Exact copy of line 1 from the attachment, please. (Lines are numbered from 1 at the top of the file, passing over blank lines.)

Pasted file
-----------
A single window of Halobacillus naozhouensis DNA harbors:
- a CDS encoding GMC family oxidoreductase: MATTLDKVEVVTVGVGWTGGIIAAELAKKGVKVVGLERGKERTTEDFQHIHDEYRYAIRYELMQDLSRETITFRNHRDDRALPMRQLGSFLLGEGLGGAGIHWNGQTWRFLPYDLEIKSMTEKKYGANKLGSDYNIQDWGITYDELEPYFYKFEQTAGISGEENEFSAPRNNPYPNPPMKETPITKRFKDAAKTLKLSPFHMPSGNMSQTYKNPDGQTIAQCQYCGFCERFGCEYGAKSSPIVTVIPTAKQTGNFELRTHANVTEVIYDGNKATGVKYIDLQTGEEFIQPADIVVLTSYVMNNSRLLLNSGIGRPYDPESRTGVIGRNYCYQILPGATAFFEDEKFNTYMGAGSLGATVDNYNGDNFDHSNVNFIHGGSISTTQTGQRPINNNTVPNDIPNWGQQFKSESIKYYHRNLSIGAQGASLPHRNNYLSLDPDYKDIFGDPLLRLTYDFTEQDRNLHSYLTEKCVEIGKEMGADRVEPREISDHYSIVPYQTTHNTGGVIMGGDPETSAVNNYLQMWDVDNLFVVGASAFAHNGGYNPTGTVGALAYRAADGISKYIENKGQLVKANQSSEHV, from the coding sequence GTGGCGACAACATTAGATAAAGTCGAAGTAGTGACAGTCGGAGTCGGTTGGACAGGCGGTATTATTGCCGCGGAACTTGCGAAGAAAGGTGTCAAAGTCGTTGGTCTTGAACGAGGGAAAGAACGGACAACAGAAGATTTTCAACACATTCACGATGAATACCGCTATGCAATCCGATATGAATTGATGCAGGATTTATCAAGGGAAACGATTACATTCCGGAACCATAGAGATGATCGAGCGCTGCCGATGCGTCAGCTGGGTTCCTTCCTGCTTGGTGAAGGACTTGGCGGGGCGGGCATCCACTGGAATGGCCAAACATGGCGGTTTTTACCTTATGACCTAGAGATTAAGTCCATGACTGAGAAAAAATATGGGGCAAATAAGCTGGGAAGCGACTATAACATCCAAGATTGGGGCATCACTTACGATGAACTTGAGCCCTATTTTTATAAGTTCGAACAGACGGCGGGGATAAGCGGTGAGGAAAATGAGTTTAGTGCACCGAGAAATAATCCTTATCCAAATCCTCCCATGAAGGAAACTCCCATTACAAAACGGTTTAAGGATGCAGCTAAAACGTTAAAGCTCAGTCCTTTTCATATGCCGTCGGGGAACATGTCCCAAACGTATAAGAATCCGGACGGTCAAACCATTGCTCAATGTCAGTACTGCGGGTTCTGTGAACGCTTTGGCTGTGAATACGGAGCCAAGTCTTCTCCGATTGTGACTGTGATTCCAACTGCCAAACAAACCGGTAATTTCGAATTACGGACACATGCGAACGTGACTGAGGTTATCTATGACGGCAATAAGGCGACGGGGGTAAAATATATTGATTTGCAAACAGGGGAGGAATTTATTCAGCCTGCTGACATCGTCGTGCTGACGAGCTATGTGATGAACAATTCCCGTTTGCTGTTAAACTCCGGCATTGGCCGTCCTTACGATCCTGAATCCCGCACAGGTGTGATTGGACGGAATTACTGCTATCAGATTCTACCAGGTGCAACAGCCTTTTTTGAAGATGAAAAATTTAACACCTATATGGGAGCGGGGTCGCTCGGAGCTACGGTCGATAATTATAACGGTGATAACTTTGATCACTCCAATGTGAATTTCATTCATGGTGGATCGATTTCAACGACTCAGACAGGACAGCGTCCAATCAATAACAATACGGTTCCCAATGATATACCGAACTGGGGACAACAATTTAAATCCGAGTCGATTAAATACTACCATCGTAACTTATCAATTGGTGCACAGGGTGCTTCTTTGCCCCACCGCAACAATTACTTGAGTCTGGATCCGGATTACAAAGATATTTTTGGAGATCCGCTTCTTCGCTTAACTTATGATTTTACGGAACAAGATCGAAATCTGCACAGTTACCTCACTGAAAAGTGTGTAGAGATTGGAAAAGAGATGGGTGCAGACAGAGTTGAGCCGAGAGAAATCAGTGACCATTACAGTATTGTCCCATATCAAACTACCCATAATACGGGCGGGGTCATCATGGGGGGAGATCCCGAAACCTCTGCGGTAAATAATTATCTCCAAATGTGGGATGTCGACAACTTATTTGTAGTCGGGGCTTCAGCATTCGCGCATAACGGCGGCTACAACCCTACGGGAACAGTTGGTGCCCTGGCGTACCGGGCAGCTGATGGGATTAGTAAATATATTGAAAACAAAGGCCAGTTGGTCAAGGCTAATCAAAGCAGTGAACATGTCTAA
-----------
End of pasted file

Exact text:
A single window of Halobacillus naozhouensis DNA harbors: